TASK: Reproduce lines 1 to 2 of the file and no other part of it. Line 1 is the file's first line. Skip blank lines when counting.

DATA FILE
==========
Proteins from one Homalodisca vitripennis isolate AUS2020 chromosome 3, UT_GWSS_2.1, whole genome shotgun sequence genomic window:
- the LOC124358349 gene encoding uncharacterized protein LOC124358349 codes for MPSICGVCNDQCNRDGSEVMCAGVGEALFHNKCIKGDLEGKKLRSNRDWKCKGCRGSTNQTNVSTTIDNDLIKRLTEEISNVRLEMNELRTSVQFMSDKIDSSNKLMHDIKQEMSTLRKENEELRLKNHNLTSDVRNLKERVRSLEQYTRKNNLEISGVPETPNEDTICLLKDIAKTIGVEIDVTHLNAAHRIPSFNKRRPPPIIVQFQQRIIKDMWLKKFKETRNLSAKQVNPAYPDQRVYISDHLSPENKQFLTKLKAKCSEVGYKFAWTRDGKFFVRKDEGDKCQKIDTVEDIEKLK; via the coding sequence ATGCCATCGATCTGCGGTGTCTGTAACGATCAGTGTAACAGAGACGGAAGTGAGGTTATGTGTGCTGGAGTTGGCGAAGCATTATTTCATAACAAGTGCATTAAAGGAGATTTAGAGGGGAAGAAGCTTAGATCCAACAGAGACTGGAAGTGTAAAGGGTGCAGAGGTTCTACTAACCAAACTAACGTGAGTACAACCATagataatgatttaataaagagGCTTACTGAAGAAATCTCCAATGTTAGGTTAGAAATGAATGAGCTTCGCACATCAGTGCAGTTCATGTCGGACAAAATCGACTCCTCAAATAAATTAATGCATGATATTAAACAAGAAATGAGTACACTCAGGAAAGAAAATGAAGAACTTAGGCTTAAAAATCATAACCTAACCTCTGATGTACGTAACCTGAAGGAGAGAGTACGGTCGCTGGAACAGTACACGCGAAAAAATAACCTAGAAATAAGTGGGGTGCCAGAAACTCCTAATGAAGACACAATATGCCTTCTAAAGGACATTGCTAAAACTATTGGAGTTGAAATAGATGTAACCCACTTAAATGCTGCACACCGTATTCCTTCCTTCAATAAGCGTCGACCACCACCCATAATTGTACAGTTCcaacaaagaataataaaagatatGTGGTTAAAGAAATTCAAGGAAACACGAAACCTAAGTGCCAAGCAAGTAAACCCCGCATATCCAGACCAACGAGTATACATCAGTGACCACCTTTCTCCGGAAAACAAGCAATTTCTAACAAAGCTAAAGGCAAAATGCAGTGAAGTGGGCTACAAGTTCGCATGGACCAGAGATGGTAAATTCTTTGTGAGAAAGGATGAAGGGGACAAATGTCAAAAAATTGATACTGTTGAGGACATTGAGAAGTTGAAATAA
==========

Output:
Proteins from one Homalodisca vitripennis isolate AUS2020 chromosome 3, UT_GWSS_2.1, whole genome shotgun sequence genomic window:
- the LOC124358349 gene encoding uncharacterized protein LOC124358349 codes for MPSICGVCNDQCNRDGSEVMCAGVGEALFHNKCIKGDLEGKKLRSNRDWKCKGCRGSTNQTNVSTTIDNDLIKRLTEEISNVRLEMNELRTSVQFMSDKIDSSNKLMHDIKQEMSTLRKENEELRLKNHNLTSDVRNLKERVRSLEQYTRKNNLEISGVPETPNEDTICLLKDIAKTIGVEIDVTHLNAAHRIPSFNKRRPPPIIVQFQQRIIKDMWLKKFKETRNLSAKQVNPAYPDQRVYISDHLSPENKQFLTKLKAKCSEVGYKFAWTRDGKFFVRKDEGDKCQKIDTVEDIEKLK; via the coding sequence ATGCCATCGATCTGCGGTGTCTGTAACGATCAGTGTAACAGAGACGGAAGTGAGGTTATGTGTGCTGGAGTTGGCGAAGCATTATTTCATAACAAGTGCATTAAAGGAGATTTAGAGGGGAAGAAGCTTAGATCCAACAGAGACTGGAAGTGTAAAGGGTGCAGAGGTTCTACTAACCAAACTAACGTGAGTACAACCATagataatgatttaataaagagGCTTACTGAAGAAATCTCCAATGTTAGGTTAGAAATGAATGAGCTTCGCACATCAGTGCAGTTCATGTCGGACAAAATCGACTCCTCAAATAAATTAATGCATGATATTAAACAAGAAATGAGTACACTCAGGAAAGAAAATGAAGAACTTAGGCTTAAAAATCATAACCTAACCTCTGATGTACGTAACCTGAAGGAGAGAGTACGGTCGCTGGAACAGTACACGCGAAAAAATAACCTAGAAATAAGTGGGGTGCCAGAAACTCCTAATGAAGACACAATATGCCTTCTAAAGGACATTGCTAAAACTATTGGAGTTGAAATAGATGTAACCCACTTAAATGCTGCACACCGTATTCCTTCCTTCAATAAGCGTCGACCACCACCCATAATTGTACAGTTCcaacaaagaataataaaagatatGTGGTTAAAGAAATTCAAGGAAACACGAAACCTAAGTGCCAAGCAAGTAAACCCCGCATATCCAGACCAACGAGTATACATCAGTGACCACCTTTCTCCGGAAAACAAGCAATTTCTAACAAAGCTAAAGGCAAAATGCAGTGAAGTGGGCTACAAGTTCGCATGGACCAGAGATGGTAAATTCTTTGTGAGAAAGGATGAAGGGGACAAATGTCAAAAAATTGATACTGTTGAGGACATTGAGAAGTTGAAATAA